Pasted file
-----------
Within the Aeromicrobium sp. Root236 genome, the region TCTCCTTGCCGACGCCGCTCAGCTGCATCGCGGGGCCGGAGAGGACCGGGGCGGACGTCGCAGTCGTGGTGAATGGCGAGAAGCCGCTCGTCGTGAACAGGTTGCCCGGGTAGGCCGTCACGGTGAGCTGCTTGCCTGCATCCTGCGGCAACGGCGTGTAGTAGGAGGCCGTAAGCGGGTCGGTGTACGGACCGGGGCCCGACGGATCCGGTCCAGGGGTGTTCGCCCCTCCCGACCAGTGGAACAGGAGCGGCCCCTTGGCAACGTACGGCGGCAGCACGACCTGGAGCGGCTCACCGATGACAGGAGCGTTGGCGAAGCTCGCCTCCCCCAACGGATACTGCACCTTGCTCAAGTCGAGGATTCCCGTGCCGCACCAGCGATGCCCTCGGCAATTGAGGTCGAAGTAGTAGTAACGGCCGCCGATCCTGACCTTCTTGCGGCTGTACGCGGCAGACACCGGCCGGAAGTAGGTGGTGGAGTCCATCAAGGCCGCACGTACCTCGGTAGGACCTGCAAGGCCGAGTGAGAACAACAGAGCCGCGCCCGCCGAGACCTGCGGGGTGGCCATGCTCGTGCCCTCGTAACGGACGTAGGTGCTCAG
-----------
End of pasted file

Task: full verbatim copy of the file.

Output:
Within the Aeromicrobium sp. Root236 genome, the region TCTCCTTGCCGACGCCGCTCAGCTGCATCGCGGGGCCGGAGAGGACCGGGGCGGACGTCGCAGTCGTGGTGAATGGCGAGAAGCCGCTCGTCGTGAACAGGTTGCCCGGGTAGGCCGTCACGGTGAGCTGCTTGCCTGCATCCTGCGGCAACGGCGTGTAGTAGGAGGCCGTAAGCGGGTCGGTGTACGGACCGGGGCCCGACGGATCCGGTCCAGGGGTGTTCGCCCCTCCCGACCAGTGGAACAGGAGCGGCCCCTTGGCAACGTACGGCGGCAGCACGACCTGGAGCGGCTCACCGATGACAGGAGCGTTGGCGAAGCTCGCCTCCCCCAACGGATACTGCACCTTGCTCAAGTCGAGGATTCCCGTGCCGCACCAGCGATGCCCTCGGCAATTGAGGTCGAAGTAGTAGTAACGGCCGCCGATCCTGACCTTCTTGCGGCTGTACGCGGCAGACACCGGCCGGAAGTAGGTGGTGGAGTCCATCAAGGCCGCACGTACCTCGGTAGGACCTGCAAGGCCGAGTGAGAACAACAGAGCCGCGCCCGCCGAGACCTGCGGGGTGGCCATGCTCGTGCCCTCGTAACGGACGTAGGTGCTCAG